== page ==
Paul Krugman blames the wave of deregulation for the succession of speculative bubbles since the 1980s.
Now of course Krugman forgotten more macro than I ever thought about learning, so take this as an amateur suggestion awaiting vetting by professionals. But it seems to me that something else happened in the 1980s: the Great Moderation. Once we emerged from the Volcker interest-rate shock, we had a very long run of relatively low macroeconomic volatility.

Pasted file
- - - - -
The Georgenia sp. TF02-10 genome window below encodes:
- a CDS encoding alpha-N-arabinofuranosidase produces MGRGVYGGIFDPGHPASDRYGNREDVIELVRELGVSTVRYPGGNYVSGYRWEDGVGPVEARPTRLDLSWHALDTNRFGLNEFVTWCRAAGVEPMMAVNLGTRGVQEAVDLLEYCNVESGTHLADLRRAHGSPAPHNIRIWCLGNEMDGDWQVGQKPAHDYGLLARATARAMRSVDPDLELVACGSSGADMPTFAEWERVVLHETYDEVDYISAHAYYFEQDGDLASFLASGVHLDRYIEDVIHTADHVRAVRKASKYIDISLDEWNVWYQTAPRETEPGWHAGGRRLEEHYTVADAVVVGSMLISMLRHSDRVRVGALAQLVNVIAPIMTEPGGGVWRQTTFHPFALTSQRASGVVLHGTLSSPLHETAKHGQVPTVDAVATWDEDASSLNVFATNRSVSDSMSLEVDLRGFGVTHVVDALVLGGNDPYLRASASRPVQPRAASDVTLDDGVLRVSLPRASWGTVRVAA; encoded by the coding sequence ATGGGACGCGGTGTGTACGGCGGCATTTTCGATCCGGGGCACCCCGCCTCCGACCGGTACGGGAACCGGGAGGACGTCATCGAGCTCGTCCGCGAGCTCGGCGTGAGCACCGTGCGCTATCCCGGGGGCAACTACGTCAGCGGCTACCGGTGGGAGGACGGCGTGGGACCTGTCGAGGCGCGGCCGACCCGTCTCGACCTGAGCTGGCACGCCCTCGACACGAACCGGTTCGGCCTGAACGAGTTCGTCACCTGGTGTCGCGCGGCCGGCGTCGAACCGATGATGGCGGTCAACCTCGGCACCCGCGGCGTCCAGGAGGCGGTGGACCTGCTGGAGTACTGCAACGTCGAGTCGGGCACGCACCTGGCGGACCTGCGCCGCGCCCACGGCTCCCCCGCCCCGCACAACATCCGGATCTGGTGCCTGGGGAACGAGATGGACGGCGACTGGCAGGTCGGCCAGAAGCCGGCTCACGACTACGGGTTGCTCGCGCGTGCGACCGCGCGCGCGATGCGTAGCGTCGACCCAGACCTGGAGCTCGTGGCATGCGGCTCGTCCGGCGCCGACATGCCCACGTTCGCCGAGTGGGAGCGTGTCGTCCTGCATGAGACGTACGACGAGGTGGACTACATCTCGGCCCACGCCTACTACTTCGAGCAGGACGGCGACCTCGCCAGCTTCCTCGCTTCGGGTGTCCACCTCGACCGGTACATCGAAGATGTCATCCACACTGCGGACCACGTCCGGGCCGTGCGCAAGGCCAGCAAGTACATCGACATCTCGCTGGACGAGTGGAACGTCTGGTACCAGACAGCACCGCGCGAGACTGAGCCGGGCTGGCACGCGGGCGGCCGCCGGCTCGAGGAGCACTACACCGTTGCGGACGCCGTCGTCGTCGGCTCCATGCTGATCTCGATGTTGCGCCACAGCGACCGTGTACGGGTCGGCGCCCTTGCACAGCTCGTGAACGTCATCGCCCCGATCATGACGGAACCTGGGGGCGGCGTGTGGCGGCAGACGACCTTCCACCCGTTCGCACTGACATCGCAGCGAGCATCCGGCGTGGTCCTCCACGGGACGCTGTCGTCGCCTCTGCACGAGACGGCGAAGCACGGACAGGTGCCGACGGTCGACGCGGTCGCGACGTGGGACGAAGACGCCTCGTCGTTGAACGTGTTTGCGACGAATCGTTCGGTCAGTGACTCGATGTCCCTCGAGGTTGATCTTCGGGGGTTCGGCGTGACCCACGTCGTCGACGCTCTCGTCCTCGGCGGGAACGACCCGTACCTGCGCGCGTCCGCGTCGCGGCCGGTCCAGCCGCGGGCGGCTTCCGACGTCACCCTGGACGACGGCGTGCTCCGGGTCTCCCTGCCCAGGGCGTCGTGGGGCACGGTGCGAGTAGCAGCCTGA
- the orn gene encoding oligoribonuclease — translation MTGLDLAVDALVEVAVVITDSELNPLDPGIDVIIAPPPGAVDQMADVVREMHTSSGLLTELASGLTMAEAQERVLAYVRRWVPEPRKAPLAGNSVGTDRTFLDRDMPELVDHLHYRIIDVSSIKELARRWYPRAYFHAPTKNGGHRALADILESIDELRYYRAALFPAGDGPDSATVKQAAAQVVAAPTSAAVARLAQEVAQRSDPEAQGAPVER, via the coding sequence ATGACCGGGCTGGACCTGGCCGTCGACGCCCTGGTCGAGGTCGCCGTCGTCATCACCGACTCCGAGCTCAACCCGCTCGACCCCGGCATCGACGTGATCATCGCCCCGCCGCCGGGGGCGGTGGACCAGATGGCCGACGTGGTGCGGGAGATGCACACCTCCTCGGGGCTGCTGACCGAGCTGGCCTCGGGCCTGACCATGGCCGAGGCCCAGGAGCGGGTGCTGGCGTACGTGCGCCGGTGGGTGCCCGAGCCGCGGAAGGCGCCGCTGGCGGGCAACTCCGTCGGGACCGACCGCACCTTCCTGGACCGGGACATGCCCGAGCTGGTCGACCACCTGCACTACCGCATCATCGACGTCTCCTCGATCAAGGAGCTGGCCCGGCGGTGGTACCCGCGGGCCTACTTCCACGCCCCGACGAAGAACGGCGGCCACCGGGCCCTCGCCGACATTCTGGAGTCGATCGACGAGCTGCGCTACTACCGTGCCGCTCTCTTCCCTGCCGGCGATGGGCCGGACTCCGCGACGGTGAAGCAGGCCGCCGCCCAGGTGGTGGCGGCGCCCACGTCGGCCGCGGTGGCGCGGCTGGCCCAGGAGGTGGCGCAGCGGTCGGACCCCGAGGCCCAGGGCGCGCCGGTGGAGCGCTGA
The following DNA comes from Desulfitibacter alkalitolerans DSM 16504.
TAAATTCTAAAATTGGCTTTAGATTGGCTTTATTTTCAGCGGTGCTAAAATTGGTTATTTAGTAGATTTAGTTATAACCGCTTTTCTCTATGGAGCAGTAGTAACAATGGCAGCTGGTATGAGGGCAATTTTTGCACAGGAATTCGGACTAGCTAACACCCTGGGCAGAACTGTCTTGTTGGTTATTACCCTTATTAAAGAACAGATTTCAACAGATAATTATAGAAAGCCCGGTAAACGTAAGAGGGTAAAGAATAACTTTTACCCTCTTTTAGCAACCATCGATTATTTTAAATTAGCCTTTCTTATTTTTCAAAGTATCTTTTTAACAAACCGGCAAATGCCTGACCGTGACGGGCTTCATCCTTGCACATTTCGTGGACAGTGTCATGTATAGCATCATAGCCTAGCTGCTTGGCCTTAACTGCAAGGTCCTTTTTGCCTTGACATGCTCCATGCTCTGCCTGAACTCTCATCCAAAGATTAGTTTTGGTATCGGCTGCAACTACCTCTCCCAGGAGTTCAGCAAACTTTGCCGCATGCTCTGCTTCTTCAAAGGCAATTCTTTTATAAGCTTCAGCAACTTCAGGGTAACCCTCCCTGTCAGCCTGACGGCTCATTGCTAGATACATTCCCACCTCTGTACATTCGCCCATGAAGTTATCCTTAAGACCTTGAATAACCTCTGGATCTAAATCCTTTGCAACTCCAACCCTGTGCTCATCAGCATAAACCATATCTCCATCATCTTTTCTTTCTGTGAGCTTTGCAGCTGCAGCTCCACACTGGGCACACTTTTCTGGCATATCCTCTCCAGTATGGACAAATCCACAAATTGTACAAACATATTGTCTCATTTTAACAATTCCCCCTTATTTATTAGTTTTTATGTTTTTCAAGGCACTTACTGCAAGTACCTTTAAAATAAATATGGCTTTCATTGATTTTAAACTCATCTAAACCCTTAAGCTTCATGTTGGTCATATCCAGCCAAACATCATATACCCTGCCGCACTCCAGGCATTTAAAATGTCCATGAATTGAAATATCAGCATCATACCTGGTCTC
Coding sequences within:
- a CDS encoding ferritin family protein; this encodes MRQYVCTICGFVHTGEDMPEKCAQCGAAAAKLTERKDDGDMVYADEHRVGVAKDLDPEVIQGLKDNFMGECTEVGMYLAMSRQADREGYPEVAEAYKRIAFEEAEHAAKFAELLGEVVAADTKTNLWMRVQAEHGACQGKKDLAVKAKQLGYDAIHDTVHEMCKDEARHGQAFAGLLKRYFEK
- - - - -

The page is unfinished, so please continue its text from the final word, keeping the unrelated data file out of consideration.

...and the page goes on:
If the threat of recession-linked declines in asset prices put a brake on speculation, and if that threat receded, then you’d expect speculation to get more … bubbly, wouldn’t you?
That doesn’t man deregulation, or a dozen other factors, weren’t also in the mix. But if market participants are confident that macroeconomic managers can prevent recessions, they why shouldn’t they bid the prices of assets that lose value when the economy tanks?